I think, until now there is no successful implementation of AVX on AMD ( or you can read it as there is no increased speed using AVX on any AMD chips)

pinhodecarlos 2014-05-04 11:39

I was in doubt because it is much cheaper to buy an AMD server with 4 processors than one from Intel. Thank you.

kracker 2014-05-04 16:16

Intel is much faster(right now) than AMD, especially with FMA3.

pinhodecarlos 2014-05-04 16:20

But Intel servers costs much more. I was hoping that AMD's were capable of running LLR with avx but it is not the case. I will have to stick with a fleet of desktop cpu's.

Batalov 2014-05-04 20:59

[CODE]Starting Lucas Lehmer Riesel prime test of 179*2^1636808-1
Using AMD K8 FFT length 112K, Pass1=448, Pass2=256
179*2^1636808-1, iteration : 10000 / 1636808 [0.61%]. Time per iteration : 3.301 ms.
@vendor_id : AuthenticAMD
cpu family : 15
model : 65
model name : Dual-Core AMD Opteron(tm) Processor 8220 SE
stepping : 2
cpu MHz : 2800.305
cache size : 1024 KB

Starting Lucas Lehmer Riesel prime test of 179*2^1636808-1
Using Pentium4 FFT length 112K, Pass1=448, Pass2=256
179*2^1636808-1, iteration : 10000 / 1636808 [0.61%]. Time per iteration : 1.298 ms.
@vendor_id : GenuineIntel
cpu family : 6
model : 26
model name : Intel(R) Xeon(R) CPU X5570 @ 2.93GHz
stepping : 5
cpu MHz : 2926.102
cache size : 8192 KB[/CODE]
Opteron 8220 is a [B]very [/B]old series though (~2007).
[URL="http://www.cpubenchmark.net/multi_cpu.html"]X5570[/URL] is not new either (~2009).

P.S. We are talking about multi-CPU servers here.
[QUOTE=pinhodecarlos;372612]I was in doubt because it is much cheaper to buy an AMD server with 4 processors than one from Intel. Thank you.[/QUOTE]
Servers are conservatively clocked and quite expensive.
Tom's got some special deal at some point. Ask him.

kracker 2014-05-04 22:35

Intel i5 4670k at 4.0GHz

[code]
Starting Lucas Lehmer Riesel prime test of 179*2^1636808-1
Using FMA3 FFT length 100K, Pass1=320, Pass2=320
V1 = 4 ; Computing U0...
V1 = 4 ; Computing U0...done.
Starting Lucas-Lehmer loop...
179*2^1636808-1, iteration : 10000 / 1636808 [0.61%]. Time per iteration : 0.335 ms.
179*2^1636808-1, iteration : 20000 / 1636808 [1.22%]. Time per iteration : 0.318 ms.
179*2^1636808-1, iteration : 30000 / 1636808 [1.83%]. Time per iteration : 0.317 ms.
179*2^1636808-1, iteration : 40000 / 1636808 [2.44%]. Time per iteration : 0.317 ms.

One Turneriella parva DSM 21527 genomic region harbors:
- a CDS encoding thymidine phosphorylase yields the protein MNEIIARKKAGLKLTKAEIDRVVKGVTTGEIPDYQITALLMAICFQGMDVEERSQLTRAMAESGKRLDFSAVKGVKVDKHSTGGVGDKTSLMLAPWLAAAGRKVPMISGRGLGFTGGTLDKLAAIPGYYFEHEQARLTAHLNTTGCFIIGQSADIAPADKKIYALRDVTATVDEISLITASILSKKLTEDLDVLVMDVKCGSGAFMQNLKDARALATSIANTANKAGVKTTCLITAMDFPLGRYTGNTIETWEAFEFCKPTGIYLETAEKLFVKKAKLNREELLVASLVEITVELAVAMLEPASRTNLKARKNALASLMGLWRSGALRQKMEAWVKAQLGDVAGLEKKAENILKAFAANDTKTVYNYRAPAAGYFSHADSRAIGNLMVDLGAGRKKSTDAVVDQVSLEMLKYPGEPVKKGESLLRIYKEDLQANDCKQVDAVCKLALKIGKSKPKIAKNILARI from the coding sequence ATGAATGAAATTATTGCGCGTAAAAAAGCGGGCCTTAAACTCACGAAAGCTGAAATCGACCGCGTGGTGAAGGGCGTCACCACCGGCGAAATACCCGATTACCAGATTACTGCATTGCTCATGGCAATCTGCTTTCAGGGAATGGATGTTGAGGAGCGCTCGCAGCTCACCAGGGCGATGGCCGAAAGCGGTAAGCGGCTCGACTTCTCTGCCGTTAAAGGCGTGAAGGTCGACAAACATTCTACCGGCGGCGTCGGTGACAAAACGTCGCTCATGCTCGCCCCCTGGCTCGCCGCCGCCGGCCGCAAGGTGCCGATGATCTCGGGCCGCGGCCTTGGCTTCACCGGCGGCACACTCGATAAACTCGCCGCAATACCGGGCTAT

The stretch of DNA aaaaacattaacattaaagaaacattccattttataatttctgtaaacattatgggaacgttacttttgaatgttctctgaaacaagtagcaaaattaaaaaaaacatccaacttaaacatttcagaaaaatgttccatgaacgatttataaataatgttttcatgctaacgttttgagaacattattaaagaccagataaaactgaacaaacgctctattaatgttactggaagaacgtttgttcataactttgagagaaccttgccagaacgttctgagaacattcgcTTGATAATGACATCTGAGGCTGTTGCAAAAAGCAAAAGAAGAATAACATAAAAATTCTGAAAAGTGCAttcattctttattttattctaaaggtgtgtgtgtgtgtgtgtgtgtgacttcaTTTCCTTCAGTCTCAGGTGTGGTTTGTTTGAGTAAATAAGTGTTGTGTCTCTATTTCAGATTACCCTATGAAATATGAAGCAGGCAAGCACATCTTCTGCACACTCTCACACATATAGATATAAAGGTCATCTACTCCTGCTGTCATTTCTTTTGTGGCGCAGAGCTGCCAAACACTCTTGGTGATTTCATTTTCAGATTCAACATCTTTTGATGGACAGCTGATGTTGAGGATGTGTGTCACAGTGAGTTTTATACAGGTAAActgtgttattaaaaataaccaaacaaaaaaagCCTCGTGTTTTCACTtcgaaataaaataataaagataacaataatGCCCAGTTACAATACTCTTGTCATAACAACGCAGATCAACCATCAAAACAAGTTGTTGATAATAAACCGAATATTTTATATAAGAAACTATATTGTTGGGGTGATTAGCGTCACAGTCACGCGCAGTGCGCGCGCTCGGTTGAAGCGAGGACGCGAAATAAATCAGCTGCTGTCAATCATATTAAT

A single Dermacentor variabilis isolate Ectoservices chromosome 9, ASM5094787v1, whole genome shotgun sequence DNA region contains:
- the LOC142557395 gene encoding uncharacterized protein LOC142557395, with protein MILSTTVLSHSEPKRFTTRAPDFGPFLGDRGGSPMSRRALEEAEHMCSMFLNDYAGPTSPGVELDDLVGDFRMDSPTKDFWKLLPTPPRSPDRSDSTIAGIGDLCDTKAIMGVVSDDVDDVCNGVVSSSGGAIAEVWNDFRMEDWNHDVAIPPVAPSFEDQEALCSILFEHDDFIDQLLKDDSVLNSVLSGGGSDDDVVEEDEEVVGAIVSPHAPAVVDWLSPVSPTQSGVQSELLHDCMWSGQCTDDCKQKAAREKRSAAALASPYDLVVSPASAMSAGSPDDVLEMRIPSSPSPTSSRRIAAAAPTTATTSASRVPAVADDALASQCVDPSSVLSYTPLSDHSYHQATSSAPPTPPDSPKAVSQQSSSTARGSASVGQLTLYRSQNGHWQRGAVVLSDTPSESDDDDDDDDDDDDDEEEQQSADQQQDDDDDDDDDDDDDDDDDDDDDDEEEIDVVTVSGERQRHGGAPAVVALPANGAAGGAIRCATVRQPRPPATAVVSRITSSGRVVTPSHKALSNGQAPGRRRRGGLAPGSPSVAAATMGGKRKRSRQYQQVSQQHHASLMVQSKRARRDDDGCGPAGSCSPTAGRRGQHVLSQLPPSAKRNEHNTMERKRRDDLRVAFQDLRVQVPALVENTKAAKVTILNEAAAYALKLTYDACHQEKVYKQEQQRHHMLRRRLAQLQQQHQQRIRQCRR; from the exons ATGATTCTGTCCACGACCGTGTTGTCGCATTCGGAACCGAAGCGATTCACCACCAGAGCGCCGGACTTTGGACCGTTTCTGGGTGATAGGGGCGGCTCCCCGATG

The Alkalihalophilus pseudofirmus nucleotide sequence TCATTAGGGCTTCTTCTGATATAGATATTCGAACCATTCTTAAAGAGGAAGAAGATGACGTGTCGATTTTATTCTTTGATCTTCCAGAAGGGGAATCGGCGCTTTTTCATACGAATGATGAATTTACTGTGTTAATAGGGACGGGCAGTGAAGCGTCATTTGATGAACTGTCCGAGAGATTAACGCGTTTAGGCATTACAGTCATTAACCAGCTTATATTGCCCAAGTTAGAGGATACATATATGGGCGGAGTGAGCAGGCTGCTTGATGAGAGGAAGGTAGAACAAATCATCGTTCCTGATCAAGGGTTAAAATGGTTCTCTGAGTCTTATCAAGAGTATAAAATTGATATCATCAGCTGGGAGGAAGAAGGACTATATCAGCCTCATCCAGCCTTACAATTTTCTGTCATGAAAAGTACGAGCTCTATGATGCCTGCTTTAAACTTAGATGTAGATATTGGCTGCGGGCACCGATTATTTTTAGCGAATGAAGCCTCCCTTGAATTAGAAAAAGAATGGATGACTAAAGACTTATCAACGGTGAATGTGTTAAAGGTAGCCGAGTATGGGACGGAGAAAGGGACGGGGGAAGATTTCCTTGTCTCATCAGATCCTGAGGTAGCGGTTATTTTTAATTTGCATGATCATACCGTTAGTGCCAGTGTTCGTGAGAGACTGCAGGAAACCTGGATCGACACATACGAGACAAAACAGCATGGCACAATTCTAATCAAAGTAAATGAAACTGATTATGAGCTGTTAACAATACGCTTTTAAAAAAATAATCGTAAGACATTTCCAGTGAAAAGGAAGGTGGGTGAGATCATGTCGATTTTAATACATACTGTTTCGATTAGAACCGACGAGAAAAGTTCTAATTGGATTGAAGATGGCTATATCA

179*2^1636808-1, iteration : 50000 / 1636808 [3.05%]. Time per iteration : 0.316 ms.
179*2^1636808-1, iteration : 60000 / 1636808 [3.66%]. Time per iteration : 0.317 ms.
[/code]

fivemack 2014-05-05 07:49

The four-socket Opteron system I have cost me £4344 in April 2011

£1589 for the chassis and SSD
£1075 for sixteen 4G DIMMs
£1680 (special price) for four 1.9GHz Opteron 6168

For comparable performance on GNFS sieving, I'd now need two and a half Haswell 4770 boxes; I would have change from £2000 even if I bought three. And for linear algebra the i7-4930K box is no slower than running 48-way MPI on the Opteron, and much less disruptive (because I have to reboot the Opteron and lose all the state in the jobs on it to make the MPI work at full efficiency).

So I'd not really recommend large servers; you're paying more for the convenience than it's worth. Having 64G of memory available all at once is occasionally very useful, but you can now do that on a single-socket Socket 2011 platform.

pinhodecarlos 2014-05-05 11:58

I really think for the moment the best choice is to have a fleet of Intel's i5 4670k to run some LLR. I would consider AMD servers to help NFS@home in sieving but my priority right now is LLRing.
Thank you guys.

kracker 2014-05-05 14:24

[QUOTE=pinhodecarlos;372685]I really think for the moment the best choice is to have a fleet of Intel's i5 4670k to run some LLR. I would consider AMD servers to help NFS@home in sieving but my priority right now is LLRing.
Thank you guys.[/QUOTE]

If you don't overclock, get the 4670(not the K)

pinhodecarlos 2014-05-05 16:42

1 Attachment(s)
Check this budget.

kracker 2014-05-05 16:49

[QUOTE=pinhodecarlos;372706]Check this budget.[/QUOTE]

Hmm.. I'm assuming it's not just for LLR alone.

Also, it will be AVX, not FMA3 since it is not a Haswell CPU. You may want to wait a few more months for the 8-core Haswells to come out, but all your choice :smile: